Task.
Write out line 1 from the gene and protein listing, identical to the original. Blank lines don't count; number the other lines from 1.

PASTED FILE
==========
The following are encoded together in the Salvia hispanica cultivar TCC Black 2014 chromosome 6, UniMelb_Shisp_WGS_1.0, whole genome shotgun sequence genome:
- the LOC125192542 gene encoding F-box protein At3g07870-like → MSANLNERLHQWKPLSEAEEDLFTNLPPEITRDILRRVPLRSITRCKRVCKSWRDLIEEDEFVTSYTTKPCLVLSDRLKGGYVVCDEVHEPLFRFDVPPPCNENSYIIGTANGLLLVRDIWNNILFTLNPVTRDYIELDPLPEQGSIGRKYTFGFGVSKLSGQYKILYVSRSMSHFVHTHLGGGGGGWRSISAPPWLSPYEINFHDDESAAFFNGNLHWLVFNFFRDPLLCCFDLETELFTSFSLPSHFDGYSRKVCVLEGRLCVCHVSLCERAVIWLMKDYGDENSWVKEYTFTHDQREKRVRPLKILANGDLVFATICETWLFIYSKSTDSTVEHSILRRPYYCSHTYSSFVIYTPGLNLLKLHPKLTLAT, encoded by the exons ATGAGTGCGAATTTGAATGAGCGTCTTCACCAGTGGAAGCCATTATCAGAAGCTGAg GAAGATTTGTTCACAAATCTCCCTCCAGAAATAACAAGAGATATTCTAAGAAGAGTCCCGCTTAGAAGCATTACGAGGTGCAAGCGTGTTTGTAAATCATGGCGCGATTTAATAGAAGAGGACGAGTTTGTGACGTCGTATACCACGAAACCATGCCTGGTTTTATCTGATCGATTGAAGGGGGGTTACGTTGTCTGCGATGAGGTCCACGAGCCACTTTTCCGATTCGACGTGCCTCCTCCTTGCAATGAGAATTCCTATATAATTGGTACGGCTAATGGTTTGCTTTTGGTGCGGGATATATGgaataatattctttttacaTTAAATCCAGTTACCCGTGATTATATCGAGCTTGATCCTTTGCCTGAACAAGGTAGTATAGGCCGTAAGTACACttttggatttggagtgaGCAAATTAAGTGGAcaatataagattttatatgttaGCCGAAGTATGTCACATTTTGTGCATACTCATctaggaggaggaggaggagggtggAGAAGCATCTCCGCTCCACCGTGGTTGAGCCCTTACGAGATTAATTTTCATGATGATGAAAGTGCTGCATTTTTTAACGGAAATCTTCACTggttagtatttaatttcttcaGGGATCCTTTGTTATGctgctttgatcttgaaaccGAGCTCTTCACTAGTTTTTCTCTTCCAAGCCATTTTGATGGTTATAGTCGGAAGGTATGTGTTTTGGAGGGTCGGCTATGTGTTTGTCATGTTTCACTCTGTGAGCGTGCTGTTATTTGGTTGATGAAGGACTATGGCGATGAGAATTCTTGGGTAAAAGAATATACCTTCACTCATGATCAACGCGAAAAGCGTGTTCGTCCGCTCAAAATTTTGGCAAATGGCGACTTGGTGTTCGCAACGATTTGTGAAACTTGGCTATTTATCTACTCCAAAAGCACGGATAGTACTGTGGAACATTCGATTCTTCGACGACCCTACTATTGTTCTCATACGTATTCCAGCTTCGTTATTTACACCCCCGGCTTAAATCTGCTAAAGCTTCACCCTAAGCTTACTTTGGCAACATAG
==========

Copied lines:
The following are encoded together in the Salvia hispanica cultivar TCC Black 2014 chromosome 6, UniMelb_Shisp_WGS_1.0, whole genome shotgun sequence genome: